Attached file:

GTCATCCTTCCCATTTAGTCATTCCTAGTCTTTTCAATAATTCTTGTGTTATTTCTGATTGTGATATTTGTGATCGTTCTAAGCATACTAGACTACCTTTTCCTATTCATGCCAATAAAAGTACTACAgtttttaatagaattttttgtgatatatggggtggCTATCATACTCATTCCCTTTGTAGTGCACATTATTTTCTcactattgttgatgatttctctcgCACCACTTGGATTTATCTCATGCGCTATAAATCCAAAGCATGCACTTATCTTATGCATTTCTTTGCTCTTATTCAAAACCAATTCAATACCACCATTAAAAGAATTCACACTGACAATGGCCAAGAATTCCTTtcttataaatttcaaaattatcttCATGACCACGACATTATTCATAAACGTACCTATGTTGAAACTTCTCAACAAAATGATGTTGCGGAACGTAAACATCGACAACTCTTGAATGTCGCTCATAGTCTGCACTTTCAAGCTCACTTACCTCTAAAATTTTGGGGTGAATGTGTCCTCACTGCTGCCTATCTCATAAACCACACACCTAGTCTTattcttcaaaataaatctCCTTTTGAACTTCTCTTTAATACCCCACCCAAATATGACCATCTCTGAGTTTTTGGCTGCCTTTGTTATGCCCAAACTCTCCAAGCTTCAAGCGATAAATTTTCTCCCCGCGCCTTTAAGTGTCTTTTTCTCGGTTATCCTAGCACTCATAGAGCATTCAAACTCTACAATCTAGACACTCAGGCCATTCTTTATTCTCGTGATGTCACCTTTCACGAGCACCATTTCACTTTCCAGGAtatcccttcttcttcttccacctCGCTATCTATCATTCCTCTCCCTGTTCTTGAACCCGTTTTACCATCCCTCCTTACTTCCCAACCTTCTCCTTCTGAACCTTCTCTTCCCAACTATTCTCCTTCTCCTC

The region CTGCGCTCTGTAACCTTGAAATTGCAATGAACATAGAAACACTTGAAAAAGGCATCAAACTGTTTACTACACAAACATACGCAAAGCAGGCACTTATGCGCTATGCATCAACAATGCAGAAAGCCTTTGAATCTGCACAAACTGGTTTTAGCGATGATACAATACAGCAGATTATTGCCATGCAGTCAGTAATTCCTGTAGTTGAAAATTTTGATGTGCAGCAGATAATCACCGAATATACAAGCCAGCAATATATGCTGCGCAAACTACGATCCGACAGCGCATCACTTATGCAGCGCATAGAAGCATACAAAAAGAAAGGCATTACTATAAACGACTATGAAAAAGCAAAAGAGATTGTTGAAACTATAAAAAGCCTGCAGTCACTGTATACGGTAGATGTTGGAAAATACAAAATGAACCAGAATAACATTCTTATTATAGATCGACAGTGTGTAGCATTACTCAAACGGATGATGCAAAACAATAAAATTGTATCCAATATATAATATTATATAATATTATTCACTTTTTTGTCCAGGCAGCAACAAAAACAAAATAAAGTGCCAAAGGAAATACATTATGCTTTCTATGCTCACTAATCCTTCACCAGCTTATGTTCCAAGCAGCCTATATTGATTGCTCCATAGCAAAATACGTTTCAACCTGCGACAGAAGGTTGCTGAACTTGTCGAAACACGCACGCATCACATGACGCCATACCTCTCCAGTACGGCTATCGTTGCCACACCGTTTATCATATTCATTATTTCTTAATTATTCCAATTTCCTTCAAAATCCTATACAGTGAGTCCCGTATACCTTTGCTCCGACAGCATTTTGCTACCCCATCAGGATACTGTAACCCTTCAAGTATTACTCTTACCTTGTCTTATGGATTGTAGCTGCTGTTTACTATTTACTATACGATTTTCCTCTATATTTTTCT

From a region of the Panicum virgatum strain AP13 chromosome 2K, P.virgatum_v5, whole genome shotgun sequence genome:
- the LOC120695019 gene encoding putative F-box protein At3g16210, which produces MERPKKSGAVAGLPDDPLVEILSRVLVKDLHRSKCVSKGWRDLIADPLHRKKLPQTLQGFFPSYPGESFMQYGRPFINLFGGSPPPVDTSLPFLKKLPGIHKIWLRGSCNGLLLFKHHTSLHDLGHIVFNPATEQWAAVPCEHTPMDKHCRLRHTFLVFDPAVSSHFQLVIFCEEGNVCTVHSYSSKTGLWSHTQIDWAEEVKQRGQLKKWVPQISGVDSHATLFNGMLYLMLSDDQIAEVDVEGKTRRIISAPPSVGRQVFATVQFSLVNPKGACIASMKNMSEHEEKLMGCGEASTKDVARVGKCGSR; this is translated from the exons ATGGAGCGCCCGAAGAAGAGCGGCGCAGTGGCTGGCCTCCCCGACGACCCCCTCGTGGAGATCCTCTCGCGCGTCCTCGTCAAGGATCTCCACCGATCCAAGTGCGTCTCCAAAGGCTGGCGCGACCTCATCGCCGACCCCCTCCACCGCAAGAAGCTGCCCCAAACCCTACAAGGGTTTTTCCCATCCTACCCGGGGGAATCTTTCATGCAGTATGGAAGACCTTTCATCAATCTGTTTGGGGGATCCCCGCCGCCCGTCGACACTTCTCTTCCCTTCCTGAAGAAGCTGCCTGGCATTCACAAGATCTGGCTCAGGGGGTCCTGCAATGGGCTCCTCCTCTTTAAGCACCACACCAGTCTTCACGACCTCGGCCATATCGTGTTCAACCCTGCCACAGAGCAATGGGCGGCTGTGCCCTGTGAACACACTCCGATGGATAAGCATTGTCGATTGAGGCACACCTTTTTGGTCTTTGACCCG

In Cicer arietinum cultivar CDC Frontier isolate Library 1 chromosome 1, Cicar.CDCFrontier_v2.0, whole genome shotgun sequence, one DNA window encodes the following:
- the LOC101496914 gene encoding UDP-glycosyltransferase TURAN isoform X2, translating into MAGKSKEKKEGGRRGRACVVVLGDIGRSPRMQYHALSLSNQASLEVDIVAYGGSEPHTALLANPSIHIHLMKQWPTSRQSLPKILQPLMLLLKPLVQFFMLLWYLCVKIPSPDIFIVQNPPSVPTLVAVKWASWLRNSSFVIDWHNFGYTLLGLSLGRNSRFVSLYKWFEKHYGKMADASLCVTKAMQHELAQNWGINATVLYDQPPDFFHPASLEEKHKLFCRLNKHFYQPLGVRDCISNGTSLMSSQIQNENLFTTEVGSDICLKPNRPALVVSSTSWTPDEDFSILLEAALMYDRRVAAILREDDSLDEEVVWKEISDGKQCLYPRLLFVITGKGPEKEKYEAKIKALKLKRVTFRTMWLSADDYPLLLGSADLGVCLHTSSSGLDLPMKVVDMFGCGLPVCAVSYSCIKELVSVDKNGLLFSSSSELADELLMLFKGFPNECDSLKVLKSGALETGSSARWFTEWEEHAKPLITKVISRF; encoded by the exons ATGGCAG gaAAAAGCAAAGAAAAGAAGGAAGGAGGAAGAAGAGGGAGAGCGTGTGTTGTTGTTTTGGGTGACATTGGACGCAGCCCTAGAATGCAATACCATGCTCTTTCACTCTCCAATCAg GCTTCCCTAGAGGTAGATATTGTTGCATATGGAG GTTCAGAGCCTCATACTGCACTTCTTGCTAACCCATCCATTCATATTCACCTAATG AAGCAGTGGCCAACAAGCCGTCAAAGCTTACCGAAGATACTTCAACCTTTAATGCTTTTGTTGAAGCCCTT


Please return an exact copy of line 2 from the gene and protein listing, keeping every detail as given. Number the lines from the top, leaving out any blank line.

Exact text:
The region CTGCGCTCTGTAACCTTGAAATTGCAATGAACATAGAAACACTTGAAAAAGGCATCAAACTGTTTACTACACAAACATACGCAAAGCAGGCACTTATGCGCTATGCATCAACAATGCAGAAAGCCTTTGAATCTGCACAAACTGGTTTTAGCGATGATACAATACAGCAGATTATTGCCATGCAGTCAGTAATTCCTGTAGTTGAAAATTTTGATGTGCAGCAGATAATCACCGAATATACAAGCCAGCAATATATGCTGCGCAAACTACGATCCGACAGCGCATCACTTATGCAGCGCATAGAAGCATACAAAAAGAAAGGCATTACTATAAACGACTATGAAAAAGCAAAAGAGATTGTTGAAACTATAAAAAGCCTGCAGTCACTGTATACGGTAGATGTTGGAAAATACAAAATGAACCAGAATAACATTCTTATTATAGATCGACAGTGTGTAGCATTACTCAAACGGATGATGCAAAACAATAAAATTGTATCCAATATATAATATTATATAATATTATTCACTTTTTTGTCCAGGCAGCAACAAAAACAAAATAAAGTGCCAAAGGAAATACATTATGCTTTCTATGCTCACTAATCCTTCACCAGCTTATGTTCCAAGCAGCCTATATTGATTGCTCCATAGCAAAATACGTTTCAACCTGCGACAGAAGGTTGCTGAACTTGTCGAAACACGCACGCATCACATGACGCCATACCTCTCCAGTACGGCTATCGTTGCCACACCGTTTATCATATTCATTATTTCTTAATTATTCCAATTTCCTTCAAAATCCTATACAGTGAGTCCCGTATACCTTTGCTCCGACAGCATTTTGCTACCCCATCAGGATACTGTAACCCTTCAAGTATTACTCTTACCTTGTCTTATGGATTGTAGCTGCTGTTTACTATTTACTATACGATTTTCCTCTATATTTTTCT